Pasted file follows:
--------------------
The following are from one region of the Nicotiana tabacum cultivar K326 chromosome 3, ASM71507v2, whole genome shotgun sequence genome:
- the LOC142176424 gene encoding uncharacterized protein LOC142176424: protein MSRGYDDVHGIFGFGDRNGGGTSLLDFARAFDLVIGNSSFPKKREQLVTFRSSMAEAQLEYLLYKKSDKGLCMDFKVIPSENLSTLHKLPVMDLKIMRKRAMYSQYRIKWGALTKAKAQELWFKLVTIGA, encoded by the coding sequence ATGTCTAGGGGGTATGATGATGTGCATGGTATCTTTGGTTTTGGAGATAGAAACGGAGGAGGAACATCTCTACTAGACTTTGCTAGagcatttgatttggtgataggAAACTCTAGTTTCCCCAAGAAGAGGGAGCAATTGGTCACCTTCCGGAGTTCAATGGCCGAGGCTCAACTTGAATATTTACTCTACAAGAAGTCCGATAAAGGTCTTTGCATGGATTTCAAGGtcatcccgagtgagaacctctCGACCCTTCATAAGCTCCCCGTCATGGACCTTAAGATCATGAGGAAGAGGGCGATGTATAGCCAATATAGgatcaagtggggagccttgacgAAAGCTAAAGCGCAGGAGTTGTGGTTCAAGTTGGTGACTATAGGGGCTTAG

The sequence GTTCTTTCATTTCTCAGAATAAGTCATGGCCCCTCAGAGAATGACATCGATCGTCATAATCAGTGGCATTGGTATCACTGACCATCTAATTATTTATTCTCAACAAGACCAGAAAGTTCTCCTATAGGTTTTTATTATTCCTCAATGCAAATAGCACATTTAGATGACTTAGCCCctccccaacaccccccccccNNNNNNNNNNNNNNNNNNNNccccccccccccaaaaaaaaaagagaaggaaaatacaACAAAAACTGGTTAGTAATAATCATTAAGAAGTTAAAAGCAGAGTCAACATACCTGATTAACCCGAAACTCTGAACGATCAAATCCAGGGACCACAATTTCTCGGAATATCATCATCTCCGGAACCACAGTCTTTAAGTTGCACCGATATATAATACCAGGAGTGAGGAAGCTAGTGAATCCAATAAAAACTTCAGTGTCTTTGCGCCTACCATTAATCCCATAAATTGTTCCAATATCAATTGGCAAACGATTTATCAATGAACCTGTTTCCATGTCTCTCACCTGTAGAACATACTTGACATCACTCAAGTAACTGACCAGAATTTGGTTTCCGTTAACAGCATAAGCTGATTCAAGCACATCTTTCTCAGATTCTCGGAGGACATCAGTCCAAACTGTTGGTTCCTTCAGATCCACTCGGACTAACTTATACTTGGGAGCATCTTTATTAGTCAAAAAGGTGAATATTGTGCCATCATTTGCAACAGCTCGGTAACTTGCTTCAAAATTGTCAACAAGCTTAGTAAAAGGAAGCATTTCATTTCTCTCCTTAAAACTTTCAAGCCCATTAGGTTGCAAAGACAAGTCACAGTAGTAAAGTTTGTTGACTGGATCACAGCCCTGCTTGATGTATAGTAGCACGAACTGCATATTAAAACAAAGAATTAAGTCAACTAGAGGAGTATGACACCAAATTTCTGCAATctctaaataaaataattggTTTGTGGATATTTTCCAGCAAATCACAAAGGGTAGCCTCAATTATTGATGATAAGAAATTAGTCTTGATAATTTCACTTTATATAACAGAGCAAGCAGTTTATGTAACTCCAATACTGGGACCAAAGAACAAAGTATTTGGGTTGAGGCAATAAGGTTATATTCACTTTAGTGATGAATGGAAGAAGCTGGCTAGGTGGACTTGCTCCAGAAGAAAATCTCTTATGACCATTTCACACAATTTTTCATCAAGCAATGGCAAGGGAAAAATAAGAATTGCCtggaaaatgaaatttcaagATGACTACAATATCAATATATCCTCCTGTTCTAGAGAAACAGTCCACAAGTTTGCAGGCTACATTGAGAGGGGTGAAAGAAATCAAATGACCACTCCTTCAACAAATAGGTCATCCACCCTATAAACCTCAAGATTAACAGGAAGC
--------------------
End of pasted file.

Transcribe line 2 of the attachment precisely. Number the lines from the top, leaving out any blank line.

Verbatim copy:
- the LOC142176424 gene encoding uncharacterized protein LOC142176424: protein MSRGYDDVHGIFGFGDRNGGGTSLLDFARAFDLVIGNSSFPKKREQLVTFRSSMAEAQLEYLLYKKSDKGLCMDFKVIPSENLSTLHKLPVMDLKIMRKRAMYSQYRIKWGALTKAKAQELWFKLVTIGA, encoded by the coding sequence ATGTCTAGGGGGTATGATGATGTGCATGGTATCTTTGGTTTTGGAGATAGAAACGGAGGAGGAACATCTCTACTAGACTTTGCTAGagcatttgatttggtgataggAAACTCTAGTTTCCCCAAGAAGAGGGAGCAATTGGTCACCTTCCGGAGTTCAATGGCCGAGGCTCAACTTGAATATTTACTCTACAAGAAGTCCGATAAAGGTCTTTGCATGGATTTCAAGGtcatcccgagtgagaacctctCGACCCTTCATAAGCTCCCCGTCATGGACCTTAAGATCATGAGGAAGAGGGCGATGTATAGCCAATATAGgatcaagtggggagccttgacgAAAGCTAAAGCGCAGGAGTTGTGGTTCAAGTTGGTGACTATAGGGGCTTAG